Historically Black Colleges and Sciences

In anticipation of a new U.S. Commission on Civil Rights report on historically black colleges and universities, Gail Heriot at The Right Coast has been doing some reading.

These institutions, which produce only 20% of African-American students, launch a striking 40% of all African-American science and engineering graduates. Heriot wonders as to this:

Why might this be? In 1996, Rogers Elliott, A. Christopher Strenta, et al. took a look at the why African-American and Hispanic students are less likely to follow careers in science than white or Asian-American students in “The Role of Ethnicity in Choosing and Leaving Science in Highly Selective Institutions.” They found that African-American and Hispanic students at elite colleges and universities are about as likely as white or Asian-American students to start off intending to major in science. But they abandon those intentions in larger numbers. The authors concluded that mismatch probably played a major role.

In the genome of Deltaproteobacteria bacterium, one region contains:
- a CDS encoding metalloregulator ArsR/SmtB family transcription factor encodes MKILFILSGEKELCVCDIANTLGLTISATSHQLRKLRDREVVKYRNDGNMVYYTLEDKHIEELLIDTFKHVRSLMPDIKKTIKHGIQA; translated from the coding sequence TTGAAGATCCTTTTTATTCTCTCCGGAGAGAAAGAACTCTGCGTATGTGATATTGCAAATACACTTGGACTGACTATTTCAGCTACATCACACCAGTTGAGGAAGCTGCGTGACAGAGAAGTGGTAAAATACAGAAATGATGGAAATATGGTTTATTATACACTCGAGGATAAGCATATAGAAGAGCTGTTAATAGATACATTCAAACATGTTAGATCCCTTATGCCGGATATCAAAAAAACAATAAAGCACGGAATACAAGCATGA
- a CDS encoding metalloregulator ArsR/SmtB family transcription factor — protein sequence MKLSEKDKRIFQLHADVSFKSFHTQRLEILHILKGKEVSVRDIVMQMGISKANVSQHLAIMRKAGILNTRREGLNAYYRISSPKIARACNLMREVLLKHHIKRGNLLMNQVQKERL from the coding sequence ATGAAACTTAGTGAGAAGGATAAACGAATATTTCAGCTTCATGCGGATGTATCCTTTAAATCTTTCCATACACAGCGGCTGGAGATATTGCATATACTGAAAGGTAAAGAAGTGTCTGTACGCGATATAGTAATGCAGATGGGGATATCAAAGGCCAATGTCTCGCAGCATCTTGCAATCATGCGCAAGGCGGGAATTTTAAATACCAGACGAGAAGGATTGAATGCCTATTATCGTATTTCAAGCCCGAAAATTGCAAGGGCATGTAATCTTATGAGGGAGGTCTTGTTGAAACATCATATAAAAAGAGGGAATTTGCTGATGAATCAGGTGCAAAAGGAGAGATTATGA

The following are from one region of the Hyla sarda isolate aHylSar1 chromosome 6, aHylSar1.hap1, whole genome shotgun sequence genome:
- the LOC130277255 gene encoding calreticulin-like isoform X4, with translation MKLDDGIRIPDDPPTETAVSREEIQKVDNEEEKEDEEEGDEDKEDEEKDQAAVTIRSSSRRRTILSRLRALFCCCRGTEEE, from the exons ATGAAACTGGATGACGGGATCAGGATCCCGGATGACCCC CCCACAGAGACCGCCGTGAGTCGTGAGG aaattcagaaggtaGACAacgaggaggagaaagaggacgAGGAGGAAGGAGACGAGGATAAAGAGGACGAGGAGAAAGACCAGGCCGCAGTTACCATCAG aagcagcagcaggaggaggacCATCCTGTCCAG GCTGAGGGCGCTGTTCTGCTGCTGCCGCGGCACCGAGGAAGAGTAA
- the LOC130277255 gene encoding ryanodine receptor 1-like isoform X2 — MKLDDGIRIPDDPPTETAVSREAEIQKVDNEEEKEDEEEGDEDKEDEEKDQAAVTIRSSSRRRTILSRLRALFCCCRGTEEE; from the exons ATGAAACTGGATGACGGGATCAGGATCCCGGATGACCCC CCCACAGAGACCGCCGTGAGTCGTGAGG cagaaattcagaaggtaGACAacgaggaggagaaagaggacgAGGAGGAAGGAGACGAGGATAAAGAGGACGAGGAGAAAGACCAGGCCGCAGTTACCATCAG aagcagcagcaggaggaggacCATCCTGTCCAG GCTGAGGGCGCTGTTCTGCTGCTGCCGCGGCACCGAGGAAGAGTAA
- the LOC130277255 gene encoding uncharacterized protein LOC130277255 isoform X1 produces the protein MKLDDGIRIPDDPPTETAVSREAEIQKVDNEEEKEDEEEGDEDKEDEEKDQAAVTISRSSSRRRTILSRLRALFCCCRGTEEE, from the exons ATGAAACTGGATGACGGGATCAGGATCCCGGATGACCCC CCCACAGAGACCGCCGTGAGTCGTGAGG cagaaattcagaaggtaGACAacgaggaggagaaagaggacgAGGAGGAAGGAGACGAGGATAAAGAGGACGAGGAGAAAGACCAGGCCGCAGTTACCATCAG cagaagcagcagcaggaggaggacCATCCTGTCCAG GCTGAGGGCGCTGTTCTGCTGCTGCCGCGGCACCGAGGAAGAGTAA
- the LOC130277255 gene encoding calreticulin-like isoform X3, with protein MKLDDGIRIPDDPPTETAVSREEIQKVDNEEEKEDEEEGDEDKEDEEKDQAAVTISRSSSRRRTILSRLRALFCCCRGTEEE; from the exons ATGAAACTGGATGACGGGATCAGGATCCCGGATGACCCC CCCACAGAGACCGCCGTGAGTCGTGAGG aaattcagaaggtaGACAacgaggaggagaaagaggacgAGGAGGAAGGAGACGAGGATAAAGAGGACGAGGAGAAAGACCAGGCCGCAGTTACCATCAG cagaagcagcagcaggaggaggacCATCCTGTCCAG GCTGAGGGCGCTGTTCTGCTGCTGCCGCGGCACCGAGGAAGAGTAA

Heriot cites segments from the report:

Why are so many talented minority students, especially blacks, abandoning their initial interests and dropping from science when they attend highly selective schools? The question has many possible answers, but we will begin with the factor we think most important, the relatively low preparation of black aspirants to science in these schools, hence their poor competitive position in what is a highly competitive course of study. As in most predominantly white institutions, and especially the more selective of them, whites and Asians were at a large comparative advantage by every science-relevant measure …

It’d be interesting to see the hypothesis tested against African-American students’ performance at non-elite, non-historically black colleges. The study’s attention to a common level of academic preparation (without the lags that dog black performance at elite colleges) seems the most convincing factor. Perhaps they’re additionally better at providing encouragement to minority science careers than institutions of comparable quality? Hopefully the Commission’s report will shed additional light on this.

Anthony Paletta

Anthony Paletta is a freelance writer.

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